North Korea’s notorious state-sponsored hacker team Lazarus Group – the one responsible for stealing more than $500 million from Bitcoin exchanges around the world – has finally been sanctioned by the Trump administration. This is over a decade since the outfit was created by the rogue state.
In a press release, the Office of Foreign Assets Control (OFAC) at the U.S. Treasury announced sanctions against Lazarus Group, as well as two other smaller outfits – Andariel and Bluenoroff – all connected to the major intelligence organization of North Korea.
Bitcoin thefts and ransoms used to fund nukes
According to the U.S. Under Secretary for Terrorism and Financial Intelligence, Sigal Mandelker, North Korea has been using the cryptocurrency funds stolen by the hacking groups to finance its weapons development:
“Treasury is taking action against North Korean hacking groups that have been perpetrating cyber attacks to support illicit weapon and missile programs.”
A UN report released last month corroborates OFAC’s claims.
Among the cyberattacks that Lazarus Group has been involved in include the WannaCry 2.0 ransomware attack. Per CBS, the average ransom associated with the cyberattack was Bitcoin worth approximately $300. By May 2017, combined losses from at least 150 countries were estimated to have reached $4 billion.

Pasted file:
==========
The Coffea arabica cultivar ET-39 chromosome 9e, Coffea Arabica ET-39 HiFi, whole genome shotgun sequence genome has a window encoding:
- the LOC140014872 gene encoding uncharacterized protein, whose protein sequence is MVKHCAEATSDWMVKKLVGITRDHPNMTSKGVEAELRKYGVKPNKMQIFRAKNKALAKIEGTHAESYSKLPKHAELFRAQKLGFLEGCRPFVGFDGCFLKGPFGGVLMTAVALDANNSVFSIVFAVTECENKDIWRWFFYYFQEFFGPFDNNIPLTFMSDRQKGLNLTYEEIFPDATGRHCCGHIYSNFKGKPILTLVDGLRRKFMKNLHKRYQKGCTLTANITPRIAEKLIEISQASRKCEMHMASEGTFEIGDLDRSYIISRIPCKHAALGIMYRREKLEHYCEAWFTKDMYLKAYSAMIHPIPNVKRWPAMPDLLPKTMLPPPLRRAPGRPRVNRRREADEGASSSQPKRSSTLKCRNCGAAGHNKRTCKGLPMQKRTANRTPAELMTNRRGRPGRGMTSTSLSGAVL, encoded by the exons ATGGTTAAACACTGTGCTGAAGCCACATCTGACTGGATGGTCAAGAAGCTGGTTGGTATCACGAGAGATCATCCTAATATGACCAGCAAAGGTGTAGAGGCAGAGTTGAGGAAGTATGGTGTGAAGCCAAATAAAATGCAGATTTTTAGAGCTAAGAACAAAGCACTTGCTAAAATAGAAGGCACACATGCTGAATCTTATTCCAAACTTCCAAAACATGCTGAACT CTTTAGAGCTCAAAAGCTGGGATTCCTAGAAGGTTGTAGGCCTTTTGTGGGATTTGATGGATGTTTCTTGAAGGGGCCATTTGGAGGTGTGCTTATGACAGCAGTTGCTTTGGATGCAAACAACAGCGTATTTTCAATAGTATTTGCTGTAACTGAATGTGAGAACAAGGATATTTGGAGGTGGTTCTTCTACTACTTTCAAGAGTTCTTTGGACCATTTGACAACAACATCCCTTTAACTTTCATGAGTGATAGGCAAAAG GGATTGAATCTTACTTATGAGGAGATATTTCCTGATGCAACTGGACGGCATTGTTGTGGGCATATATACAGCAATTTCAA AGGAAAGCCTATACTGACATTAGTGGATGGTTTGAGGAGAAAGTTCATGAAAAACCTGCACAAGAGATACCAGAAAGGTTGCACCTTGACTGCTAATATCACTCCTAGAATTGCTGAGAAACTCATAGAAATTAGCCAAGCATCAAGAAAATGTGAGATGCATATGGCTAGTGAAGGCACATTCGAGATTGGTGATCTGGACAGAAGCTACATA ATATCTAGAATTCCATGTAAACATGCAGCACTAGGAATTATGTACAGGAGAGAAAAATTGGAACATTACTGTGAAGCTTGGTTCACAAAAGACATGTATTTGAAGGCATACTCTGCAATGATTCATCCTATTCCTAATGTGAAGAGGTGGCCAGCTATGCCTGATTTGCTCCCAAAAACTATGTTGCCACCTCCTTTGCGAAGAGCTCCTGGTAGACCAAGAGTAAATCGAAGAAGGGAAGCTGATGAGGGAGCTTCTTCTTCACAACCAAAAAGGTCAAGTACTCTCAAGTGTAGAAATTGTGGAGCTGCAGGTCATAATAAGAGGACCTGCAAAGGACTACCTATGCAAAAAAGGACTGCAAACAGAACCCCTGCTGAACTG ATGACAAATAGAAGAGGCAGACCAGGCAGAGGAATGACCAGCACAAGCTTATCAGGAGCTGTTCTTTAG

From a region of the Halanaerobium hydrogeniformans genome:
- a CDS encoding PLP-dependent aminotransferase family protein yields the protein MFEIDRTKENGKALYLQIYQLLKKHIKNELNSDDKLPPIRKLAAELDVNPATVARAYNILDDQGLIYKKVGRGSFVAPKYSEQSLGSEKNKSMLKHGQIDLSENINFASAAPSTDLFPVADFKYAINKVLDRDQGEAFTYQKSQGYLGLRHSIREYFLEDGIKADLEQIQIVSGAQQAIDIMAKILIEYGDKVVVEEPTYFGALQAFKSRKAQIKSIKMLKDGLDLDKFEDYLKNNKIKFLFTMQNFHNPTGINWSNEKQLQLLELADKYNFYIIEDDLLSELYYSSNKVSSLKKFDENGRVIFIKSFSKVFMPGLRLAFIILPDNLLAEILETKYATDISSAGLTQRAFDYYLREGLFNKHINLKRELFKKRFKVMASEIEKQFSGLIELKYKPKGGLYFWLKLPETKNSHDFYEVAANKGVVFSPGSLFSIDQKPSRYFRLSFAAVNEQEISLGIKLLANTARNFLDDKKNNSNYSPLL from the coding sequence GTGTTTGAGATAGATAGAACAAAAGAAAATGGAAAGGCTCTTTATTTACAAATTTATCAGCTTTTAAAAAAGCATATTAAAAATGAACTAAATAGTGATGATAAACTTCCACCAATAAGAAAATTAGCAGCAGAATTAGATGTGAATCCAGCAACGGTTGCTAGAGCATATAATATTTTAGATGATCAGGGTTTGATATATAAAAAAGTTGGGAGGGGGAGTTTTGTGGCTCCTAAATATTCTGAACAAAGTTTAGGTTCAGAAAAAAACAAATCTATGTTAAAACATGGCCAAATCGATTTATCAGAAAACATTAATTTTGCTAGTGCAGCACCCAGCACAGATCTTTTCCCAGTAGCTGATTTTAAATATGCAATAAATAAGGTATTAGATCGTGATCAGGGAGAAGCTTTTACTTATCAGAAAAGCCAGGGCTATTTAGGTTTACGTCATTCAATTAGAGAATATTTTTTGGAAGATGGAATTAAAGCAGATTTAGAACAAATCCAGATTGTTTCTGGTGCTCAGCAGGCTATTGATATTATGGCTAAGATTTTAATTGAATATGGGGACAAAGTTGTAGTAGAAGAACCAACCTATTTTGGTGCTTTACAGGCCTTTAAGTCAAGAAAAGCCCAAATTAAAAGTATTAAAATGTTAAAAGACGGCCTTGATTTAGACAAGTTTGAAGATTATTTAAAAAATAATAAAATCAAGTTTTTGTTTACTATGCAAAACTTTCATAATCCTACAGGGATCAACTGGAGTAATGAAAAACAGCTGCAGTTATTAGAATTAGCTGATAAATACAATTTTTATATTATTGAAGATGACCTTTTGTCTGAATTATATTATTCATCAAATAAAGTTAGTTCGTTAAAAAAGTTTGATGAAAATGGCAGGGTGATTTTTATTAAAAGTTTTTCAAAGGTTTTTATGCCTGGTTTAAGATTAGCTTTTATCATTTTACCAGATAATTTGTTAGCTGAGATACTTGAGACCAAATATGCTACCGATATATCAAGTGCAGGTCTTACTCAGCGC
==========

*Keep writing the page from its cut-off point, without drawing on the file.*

Other activities that the three hacking groups are alleged to have engaged in include stealing from cryptocurrency exchanges. Again, proceeds from these crimes went to financing the rogue state’s weapons programs:
“North Korea’s cyber operations also target Virtual Asset Providers and cryptocurrency exchanges to possibly assist in obfuscating revenue streams and cyber-enabled thefts that also potentially fund North Korea’s WMD and ballistic missile programs.”
Lazarus Group sanctions highlight sharp reversal in Trump admin’s North Korea stance
The three groups are also believed to be responsible for a significant number of crypto exchange thefts, especially in Asia. Between the first quarter of 2017 and the third quarter of 2018, these hacking groups stole cryptocurrency worth about $571 million from five Asia-based Bitcoin exchanges.
The allegation by OFAC that proceeds from the hacking group’s cyber operations were used to fund weapons now casts a doubtful shadow on U.S. President Donald Trump’s earlier remark that the hermit kingdom no longer posed a threat. Mid last year, Trump tweeted that the U.S. no longer faced a “Nuclear Threat from North Korea.”
Just landed – a long trip, but everybody can now feel much safer than the day I took office. There is no longer a Nuclear Threat from North Korea. Meeting with Kim Jong Un was an interesting and very positive experience. North Korea has great potential for the future!
— Donald J. Trump (@realDonaldTrump) June 13, 2018
North Korea may have toned down on the provocative testing of missiles, but it never stopped replenishing the coffers by stealing Bitcoin and other crypto assets in order to fund the weapons program.